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Eur J Radiol. 2012 Jul;81(7):1637-43. doi: 10.1016/j.ejrad.2011.04.072. Epub 2011 Jun 17.

Comparison of 3D vs. 2D fast spin echo imaging for evaluation of articular cartilage in the knee on a 3T system scientific research.

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1
Department of Orthopedics and Rehabilitation, Yale University School of Medicine, 333 Cedar Street PO Box 208042, New Haven, CT 06520-8042, United States. Andrew.Haims@Yale.edu

Abstract

PURPOSE:

We sought to retrospectively compare the accuracy of a three-dimensional fat-suppressed, fast spin-echo sequences acquired in the sagittal plane, with multiplanar reconstructions to that of two-dimensional fat-suppressed, fast spin echo sequences acquired in three planes on a 3T MR system for the evaluation of articular cartilage in the knee.

MATERIALS AND METHODS:

Our study group consisted of all patients (N=34) that underwent 3T MR imaging of the knee at our institution with subsequent arthroscopy over an 18-month period. There were 21 males and 13 females with an average age of 36 years. MR images were reviewed by 3 musculoskeletal radiologists, blinded to operative results. 3D and 2D sequences were reviewed at different sittings separated by 4 weeks to prevent bias. Six cartilage surfaces were evaluated both with MR imaging and arthroscopically with a modified Noyes scoring system and arthroscopic results were used as the gold standard. Sensitivity, specificity, and accuracy were calculated for each reader along with Fleiss Kappa assessment agreement between the readers. Accuracies for each articular surface were compared using a difference in proportions test with a 95% confidence interval and statistical significance was calculated using a Fisher's Exact Test.

RESULTS:

Two hundred and four articular surfaces were evaluated and 49 articular cartilage lesions were present at arthroscopy. For the patellofemoral surfaces, the sensitivity, specificity, and accuracy were 76.5%, 83%, and 78.2% for the 3D sequences and were 82.3%, 76%, and 82% respectively for the 2D sequences. For the medial compartment surfaces, the sensitivity, specificity, and accuracy were 81.1%, 65.1%, and 78.5% for the 3D sequences and were 82.5%, 48%, and 76.7% respectively for the 2D sequences. For the lateral compartment surfaces, the sensitivity, specificity, and accuracy were 89.3%, 39%, and 79.5% for the 3D sequences and were 94.7%, 18.8%, and 79.5% respectively for the 2D sequences. The accuracies were not significantly different between 3D and 2D sequences. Fleiss Kappa agreement values for the assessment of inter-observer agreement ranged from substantial for the patella and medial femur to moderate for the trochlea and fair for the medial tibia and lateral compartment.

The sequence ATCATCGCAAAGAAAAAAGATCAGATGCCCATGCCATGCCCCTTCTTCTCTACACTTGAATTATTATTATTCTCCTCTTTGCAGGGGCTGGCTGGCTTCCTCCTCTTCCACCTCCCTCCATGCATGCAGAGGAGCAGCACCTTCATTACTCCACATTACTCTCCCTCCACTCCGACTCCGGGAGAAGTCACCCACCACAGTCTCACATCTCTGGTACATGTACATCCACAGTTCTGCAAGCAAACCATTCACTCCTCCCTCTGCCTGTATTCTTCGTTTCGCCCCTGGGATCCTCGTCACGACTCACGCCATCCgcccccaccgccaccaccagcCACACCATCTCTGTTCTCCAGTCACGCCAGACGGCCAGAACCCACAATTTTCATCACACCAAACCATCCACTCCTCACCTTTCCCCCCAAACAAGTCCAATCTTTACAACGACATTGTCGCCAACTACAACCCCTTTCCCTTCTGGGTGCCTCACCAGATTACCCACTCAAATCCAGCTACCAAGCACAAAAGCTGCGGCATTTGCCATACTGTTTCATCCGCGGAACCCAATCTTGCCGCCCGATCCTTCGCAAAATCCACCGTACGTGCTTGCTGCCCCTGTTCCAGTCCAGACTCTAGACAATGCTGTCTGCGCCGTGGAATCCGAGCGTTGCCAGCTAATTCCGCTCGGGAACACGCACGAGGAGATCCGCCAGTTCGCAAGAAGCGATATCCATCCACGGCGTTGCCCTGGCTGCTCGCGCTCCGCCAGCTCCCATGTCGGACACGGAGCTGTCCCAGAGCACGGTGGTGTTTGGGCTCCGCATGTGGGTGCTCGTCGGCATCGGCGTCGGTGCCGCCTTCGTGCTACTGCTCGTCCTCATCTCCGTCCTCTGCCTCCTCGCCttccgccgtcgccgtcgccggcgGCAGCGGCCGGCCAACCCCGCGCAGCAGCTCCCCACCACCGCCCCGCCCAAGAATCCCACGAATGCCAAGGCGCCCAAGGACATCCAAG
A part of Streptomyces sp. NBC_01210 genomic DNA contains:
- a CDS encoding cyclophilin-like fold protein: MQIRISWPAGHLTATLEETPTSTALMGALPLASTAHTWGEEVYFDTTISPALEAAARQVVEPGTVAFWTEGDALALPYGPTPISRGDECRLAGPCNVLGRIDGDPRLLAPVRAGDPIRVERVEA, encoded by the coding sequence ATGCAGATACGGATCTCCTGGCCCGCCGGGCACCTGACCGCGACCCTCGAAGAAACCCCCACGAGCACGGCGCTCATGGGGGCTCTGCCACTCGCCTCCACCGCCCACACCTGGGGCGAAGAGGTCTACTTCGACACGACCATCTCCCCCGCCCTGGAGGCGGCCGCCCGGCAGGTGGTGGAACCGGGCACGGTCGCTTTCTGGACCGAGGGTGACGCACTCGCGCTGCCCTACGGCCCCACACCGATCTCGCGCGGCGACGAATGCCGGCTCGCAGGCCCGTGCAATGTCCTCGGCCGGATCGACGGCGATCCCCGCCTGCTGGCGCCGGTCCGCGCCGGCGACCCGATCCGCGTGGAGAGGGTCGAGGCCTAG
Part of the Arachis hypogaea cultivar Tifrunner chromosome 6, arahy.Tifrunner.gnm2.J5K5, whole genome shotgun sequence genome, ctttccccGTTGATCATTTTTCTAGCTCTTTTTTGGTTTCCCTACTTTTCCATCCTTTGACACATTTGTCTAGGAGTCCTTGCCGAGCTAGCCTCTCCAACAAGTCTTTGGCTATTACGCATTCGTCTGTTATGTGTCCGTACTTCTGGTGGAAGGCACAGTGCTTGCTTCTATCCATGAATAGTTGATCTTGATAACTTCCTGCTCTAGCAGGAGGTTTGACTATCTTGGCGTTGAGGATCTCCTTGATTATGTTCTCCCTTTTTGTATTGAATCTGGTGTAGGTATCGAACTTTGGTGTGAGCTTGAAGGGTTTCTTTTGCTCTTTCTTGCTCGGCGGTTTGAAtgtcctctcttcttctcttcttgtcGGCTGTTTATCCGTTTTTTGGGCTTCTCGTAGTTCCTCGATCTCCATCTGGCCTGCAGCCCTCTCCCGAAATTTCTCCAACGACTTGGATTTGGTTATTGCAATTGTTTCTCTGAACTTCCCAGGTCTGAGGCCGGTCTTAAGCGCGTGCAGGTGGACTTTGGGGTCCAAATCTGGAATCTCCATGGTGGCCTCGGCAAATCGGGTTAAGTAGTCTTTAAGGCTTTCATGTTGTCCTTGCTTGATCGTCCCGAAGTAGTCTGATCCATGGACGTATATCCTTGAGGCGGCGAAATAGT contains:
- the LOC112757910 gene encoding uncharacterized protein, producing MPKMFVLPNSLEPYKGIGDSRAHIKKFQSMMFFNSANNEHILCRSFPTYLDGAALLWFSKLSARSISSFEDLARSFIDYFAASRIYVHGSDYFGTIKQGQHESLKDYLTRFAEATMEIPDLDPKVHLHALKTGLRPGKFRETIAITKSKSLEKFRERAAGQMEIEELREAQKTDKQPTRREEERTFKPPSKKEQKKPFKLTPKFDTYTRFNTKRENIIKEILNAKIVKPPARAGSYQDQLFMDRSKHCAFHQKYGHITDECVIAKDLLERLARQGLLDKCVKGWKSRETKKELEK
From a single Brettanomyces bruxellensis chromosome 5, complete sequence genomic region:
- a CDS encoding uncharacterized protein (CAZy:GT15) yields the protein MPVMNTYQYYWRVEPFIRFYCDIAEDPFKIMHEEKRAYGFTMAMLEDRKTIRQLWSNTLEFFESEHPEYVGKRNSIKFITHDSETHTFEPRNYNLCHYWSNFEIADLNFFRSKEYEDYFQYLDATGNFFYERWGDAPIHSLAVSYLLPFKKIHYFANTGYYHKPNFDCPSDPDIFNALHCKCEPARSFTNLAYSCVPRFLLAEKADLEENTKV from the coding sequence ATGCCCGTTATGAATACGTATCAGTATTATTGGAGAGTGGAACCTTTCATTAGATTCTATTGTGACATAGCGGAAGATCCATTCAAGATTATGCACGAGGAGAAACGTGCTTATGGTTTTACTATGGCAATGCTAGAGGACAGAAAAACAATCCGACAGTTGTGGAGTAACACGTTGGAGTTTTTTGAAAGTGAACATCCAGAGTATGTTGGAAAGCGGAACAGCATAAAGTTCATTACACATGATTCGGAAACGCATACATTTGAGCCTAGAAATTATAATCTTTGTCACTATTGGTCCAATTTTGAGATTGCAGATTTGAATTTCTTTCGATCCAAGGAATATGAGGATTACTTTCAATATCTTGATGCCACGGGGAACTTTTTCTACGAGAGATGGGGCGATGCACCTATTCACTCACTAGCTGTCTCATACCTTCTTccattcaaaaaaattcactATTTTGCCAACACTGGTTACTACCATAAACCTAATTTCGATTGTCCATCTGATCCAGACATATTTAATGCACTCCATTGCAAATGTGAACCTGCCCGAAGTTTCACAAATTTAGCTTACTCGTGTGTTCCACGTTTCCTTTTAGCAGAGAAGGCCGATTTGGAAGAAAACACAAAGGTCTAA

CONCLUSION:

There was no significant difference in accuracy for the evaluation of articular cartilage of a single three-dimensional, fast spin echo sequence with multi-planar reformatted images vs. two-dimensional, fast spin echo sequences acquired in all three imaging planes in the knee.

PMID:
21683539
DOI:
10.1016/j.ejrad.2011.04.072
[Indexed for MEDLINE]
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